Our Robot Overlords
Confirming to an algorithm removes our human individuality and uniqueness. It also makes us more easily replaced by an extension of the algorithm.
‘How would you feel being managed by an algorithm?’
I was asked this question few years back on a panel for the University of Sydney’s Digital Disruption Research Group. I responded that I hadn’t experienced that with an algorithm run on a machine. However, I’ve had human managers who mechanically applied their management algorithm. In fact, management practice is full of them.
Like the algorithms of the digital world, these management practices tend to standardise, commoditise and simplify the complexity of human behaviour, creativity and performance. How many organisations lost the leverage of unique talents because stack ranking of employee performance made the middle of the bell curve the safest performance zone?
Earlier this year there was much debate on twitter why recipes online are so terrible. They all begin with really long mostly irrelevant narratives. The only defining feature of these narratives is that they mention the recipe name repeatedly. You are standing in your kitchen ready to get started and you have to work your way through long story about an Italian or French holiday to get to the recipe. The simple answer was search engine optimisation.
Recipe authors use those long inconvenient narratives to hack the algorithms that determine their traffic. We can appeal to the algorithm or we can appeal to our audience. I note to many people that this blog is hardly SEO. It would be more effective but less valuable to me (& many others), if it was tightly focus, stuck to mainstream topics and patterns and scripted to suit keywords. If this blog said what everyone else said, it might have more traffic, but it would be pointless. Nobody needs more mindless lists and repetition. Curiously the one post on this site that consistently wins a small amount of SEO traffic is an accident. As part of advocating for capabilities in strategy and learning, I explained the difference between competency and capability. That explanation seems to have found a gap its own somewhat unique place in the market.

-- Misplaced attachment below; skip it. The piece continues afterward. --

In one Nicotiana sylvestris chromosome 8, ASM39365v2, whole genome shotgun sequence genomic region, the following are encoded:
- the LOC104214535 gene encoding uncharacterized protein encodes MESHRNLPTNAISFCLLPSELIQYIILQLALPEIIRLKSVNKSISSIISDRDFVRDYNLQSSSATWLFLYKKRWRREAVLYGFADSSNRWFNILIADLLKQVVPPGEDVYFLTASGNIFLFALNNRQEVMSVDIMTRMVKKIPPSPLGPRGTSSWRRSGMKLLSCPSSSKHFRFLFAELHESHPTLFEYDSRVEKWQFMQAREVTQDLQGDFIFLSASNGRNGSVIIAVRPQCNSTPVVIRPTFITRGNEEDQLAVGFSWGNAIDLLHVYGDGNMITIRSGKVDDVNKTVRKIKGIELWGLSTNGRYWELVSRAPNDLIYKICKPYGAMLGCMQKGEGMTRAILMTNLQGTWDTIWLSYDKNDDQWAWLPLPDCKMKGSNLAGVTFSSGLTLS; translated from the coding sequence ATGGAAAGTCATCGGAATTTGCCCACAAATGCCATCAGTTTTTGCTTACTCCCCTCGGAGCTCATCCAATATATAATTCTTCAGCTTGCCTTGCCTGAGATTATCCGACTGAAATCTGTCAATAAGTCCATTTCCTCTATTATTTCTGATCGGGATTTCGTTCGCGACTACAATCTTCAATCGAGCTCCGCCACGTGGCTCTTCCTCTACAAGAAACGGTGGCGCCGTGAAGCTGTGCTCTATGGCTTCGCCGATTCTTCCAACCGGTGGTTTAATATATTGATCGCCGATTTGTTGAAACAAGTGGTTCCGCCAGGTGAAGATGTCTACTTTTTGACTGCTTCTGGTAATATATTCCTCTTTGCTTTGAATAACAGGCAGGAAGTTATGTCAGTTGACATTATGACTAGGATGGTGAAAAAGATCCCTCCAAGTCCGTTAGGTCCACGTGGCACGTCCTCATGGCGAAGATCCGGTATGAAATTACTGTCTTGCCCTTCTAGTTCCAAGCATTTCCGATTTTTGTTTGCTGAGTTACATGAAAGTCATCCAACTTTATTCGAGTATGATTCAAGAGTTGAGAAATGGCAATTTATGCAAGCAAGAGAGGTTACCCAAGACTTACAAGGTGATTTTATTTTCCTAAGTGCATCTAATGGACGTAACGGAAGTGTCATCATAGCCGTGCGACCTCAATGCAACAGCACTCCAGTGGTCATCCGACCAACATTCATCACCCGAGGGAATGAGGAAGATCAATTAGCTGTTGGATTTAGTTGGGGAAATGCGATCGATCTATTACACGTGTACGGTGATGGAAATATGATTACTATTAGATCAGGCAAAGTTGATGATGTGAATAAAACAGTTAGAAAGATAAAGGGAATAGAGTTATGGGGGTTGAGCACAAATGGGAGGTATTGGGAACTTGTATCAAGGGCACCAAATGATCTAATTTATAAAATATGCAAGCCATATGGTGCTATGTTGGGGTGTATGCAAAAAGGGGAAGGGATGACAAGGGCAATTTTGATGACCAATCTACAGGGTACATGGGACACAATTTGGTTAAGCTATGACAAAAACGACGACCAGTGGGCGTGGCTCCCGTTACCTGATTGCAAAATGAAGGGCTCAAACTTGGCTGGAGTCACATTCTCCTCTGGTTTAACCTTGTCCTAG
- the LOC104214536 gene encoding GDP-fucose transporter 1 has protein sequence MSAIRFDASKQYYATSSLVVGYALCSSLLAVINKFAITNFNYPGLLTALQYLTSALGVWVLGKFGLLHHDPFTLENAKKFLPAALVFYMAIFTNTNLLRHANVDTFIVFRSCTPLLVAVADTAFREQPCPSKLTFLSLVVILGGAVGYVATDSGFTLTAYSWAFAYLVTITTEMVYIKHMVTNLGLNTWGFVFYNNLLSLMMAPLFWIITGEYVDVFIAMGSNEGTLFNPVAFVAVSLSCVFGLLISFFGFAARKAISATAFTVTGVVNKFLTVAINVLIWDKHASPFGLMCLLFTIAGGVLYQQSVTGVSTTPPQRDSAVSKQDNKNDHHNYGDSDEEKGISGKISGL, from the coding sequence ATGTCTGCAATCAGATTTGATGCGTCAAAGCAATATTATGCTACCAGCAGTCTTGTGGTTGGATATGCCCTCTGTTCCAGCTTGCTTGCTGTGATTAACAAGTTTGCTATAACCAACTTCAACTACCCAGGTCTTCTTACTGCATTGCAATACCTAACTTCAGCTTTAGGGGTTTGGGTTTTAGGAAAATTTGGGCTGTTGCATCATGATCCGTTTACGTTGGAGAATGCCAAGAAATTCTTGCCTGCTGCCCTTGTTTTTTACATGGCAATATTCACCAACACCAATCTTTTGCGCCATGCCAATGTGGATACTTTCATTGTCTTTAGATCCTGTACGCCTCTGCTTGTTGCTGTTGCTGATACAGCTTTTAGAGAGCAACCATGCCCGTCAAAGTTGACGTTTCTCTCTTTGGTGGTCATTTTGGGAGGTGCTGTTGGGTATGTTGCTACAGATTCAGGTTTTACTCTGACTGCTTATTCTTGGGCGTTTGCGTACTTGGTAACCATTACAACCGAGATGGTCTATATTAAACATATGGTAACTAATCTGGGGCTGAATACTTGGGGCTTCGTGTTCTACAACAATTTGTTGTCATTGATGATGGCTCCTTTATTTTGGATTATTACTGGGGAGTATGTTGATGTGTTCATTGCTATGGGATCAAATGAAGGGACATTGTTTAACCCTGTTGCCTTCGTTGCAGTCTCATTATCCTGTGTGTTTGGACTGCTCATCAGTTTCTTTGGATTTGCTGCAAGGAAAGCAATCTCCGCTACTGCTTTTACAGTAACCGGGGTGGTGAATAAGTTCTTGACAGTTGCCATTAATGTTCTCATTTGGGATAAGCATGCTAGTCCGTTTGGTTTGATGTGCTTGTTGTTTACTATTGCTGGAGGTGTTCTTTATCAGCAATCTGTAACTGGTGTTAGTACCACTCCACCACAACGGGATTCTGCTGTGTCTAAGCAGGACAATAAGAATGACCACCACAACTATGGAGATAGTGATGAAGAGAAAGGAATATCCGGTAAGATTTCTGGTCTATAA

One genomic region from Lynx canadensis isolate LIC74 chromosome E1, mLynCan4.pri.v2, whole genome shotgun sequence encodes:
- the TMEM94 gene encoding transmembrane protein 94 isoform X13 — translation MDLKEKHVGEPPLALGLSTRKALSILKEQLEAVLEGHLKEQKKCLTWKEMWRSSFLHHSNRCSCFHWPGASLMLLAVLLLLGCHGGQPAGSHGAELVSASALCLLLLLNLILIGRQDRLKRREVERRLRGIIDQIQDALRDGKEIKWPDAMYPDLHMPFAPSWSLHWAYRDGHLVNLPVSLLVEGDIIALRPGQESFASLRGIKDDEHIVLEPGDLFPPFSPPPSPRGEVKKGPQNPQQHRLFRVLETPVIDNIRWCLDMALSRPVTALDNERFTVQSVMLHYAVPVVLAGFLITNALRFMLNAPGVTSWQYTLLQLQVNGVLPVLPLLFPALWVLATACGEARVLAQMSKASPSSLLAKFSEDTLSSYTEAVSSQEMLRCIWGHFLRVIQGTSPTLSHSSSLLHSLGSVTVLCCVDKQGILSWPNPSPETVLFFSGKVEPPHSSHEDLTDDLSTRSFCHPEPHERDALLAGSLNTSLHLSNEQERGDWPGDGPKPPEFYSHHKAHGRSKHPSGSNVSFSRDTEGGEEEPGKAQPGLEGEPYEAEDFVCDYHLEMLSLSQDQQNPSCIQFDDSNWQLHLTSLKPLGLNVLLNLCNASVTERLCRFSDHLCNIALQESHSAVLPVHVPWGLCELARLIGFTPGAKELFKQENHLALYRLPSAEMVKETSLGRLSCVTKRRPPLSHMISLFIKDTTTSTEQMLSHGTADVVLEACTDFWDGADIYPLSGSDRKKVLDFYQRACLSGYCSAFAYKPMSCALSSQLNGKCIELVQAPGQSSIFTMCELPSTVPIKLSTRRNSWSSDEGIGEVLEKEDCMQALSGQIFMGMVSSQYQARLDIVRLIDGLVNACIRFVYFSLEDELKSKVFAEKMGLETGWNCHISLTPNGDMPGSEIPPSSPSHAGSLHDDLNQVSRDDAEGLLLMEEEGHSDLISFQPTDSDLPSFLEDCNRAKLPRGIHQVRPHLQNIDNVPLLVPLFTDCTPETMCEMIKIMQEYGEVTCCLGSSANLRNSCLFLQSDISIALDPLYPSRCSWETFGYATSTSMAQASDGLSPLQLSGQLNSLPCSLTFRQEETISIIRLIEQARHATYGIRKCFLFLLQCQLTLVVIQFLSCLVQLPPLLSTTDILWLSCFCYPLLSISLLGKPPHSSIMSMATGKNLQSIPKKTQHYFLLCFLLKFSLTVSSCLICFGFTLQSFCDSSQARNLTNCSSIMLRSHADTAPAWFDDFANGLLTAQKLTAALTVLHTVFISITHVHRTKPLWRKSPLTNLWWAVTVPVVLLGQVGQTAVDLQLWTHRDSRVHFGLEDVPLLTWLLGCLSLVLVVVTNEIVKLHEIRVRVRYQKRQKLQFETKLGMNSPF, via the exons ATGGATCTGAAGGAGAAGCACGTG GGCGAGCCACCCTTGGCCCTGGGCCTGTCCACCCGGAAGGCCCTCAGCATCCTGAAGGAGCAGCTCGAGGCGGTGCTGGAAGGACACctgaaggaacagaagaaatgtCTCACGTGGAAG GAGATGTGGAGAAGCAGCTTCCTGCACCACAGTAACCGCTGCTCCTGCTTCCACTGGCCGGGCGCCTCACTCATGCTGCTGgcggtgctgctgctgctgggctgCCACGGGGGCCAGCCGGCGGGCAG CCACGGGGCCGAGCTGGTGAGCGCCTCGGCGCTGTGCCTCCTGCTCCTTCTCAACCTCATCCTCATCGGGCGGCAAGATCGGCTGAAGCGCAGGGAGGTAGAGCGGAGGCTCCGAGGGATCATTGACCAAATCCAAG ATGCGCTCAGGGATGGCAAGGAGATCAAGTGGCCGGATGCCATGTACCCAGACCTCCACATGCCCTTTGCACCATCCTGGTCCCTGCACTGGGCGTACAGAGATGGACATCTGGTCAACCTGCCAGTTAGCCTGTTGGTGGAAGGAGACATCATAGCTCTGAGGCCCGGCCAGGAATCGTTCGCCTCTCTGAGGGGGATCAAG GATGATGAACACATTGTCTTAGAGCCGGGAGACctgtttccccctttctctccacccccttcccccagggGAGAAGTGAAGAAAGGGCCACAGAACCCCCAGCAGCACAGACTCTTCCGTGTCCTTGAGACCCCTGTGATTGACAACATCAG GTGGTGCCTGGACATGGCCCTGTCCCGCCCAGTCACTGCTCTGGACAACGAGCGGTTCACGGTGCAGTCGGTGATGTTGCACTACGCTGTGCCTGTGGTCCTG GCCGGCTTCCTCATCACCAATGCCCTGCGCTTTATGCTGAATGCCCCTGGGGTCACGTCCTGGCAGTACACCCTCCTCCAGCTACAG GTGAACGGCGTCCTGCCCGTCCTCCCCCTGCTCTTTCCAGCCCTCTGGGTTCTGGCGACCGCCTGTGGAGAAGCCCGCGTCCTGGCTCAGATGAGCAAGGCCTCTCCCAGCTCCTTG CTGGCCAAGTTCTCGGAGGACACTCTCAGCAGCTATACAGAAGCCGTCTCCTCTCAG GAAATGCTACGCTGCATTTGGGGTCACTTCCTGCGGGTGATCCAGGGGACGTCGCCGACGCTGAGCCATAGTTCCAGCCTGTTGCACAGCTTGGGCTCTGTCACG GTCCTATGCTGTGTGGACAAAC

No Luddites. Just Rebels
We aren’t going to smash the machines that enable algorithms. As I have noted, some of those machines are human heads. The power of analytics and the march of automation will continue. There are real benefits to be had from their application. However we need to be alive to the costs.
What we can do is make the choice between aiming for the safe standardised middle and exploring ways to emphasize our unique human value. We can also advocate for change for those who are experiencing bias, exclusion or other issues interacting with a world that is driven by algorithms.
Over the last decade, I have recruited a number of senior management positions. Often the losing candidates are disappointed. They know they are qualified and ready for the next step. Often, I must explain that this was obvious to everyone. The challenge at a senior level is that aiming for the algorithmic middle of the market is unsafe. Everyone who makes the short list is qualified. Everyone can do the role. The one person who wins the role is unique in their fit for the strategy, the needs or the problems that they can solve. Worse still, the everyday middle skills are those that can be learned on the job when the unique skills take experience elsewhere. Nobody became a senior manager because they are the best at running team meetings.
Finding our place in world of algorithms is a question of how we find and develop our unique talents and capabilities. Individual human experiences, creativity and potential will play a key role in this path. Differentiation may be the critical element to enable you to be recognised uniquely or at least in a differentiated cohort from the mass. There are risks in targeting and aligning ourselves to the mainstream algorithmic path. As managers of organisations, we also need to ensure that we allow people the latitude to show us this potential and curtail any algorithms, human or machine, that chop it off this rich and valuable data.